An unmistakable inhabitant of their habitat wearing midnight black with long white slashes on each wing, wine-red underparts, and a black chinstrap.

Meet the Black-and-red broadbill

The black-and-red broadbill (Cymbirhynchus macrorhynchos) is a species of bird in the Eurylaimidae family. This is a large broadbill, the black-and-red broadbill has distinctive plumage and is unlikely to be mistaken for any other species within its range. The average adult is around 21–24 cm (8.3–9.4 in) in length, with wing lengths of 9.7–10.8 cm (3.8–4.3 in) and weighs 51–65 g (1.8–2.3 oz). Adults have blackheads and breastbands, greenish-black upperparts, with a maroon half-collar and bright maroon rumps and uppertail coverts. The scapulars have pure white edges, forming a white line on the closed wing. The bend of the wing has a narrow orange line. The tail is black, with variable amounts of white. The bill is dichromatic, with a bright turquoise-blue maxilla, and a yellow-orange mandible with a blue tip and edges. The irises are bright emerald green.

Juveniles have much duller plumage, with sooty brown upperparts, maroon patches on the rump and uppertail coverts, brown underparts, and wings.

They also have blackish to brownish-blue bills and bronze irises

Black and red broadbills are found in Borneo, Myanmar, southern Thailand, southern Laos, southern Vietnam, peninsular Malaysia, and Sumatra in Indonesia.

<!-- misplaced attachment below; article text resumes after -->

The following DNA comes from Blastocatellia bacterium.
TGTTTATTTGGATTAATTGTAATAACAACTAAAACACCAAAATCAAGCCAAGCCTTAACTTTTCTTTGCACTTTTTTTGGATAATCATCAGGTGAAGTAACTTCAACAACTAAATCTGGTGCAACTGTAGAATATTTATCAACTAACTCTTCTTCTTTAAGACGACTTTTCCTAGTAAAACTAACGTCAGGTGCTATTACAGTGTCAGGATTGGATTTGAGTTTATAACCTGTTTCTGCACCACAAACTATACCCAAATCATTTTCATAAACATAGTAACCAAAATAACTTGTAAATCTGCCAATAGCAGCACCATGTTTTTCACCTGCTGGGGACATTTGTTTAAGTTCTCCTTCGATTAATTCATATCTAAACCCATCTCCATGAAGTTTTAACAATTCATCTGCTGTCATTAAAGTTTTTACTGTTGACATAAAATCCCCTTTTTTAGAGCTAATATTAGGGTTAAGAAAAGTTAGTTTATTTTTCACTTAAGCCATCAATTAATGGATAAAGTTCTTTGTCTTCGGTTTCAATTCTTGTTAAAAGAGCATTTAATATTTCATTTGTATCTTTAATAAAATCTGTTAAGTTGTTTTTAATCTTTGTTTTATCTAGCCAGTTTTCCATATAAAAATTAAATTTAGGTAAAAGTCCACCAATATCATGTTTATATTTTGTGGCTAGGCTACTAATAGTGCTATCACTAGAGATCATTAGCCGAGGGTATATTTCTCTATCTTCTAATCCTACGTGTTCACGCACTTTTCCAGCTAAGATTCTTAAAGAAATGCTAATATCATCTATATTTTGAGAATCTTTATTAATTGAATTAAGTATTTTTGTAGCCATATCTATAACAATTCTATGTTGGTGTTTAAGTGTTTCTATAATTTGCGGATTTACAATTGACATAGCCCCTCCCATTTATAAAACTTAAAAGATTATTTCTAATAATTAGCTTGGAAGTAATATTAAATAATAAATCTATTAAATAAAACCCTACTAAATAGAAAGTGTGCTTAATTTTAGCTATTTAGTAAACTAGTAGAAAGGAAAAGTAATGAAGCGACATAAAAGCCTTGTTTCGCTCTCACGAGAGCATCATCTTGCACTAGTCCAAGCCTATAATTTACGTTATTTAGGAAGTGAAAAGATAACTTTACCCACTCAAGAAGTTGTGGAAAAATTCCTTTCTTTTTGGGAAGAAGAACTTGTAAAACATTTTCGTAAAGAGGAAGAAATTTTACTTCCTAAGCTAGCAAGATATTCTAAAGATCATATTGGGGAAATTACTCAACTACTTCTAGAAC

These birds are found in tropical and subtropical moist lowland forests and in tropical and subtropical mangrove forests, always near water.

These birds eat mostly insects, but also mollusks, crabs, and small fish.

Black-and-red broadbills breed from March through to June. Both sexes take part in building the nest, a bulky, untidy ball hanging from the tip of a dead branch or stick about 1-2 m above the water’s surface. The female lays 2-3 eggs within, which are incubated by both parents for 21 days. The chicks are fed by both parents until fledging which takes place 17 days after hatching.

This species is reported to be uncommon to locally common over its very large breeding range. Despite this, it is still judged as of Least Concern on the IUCN list.

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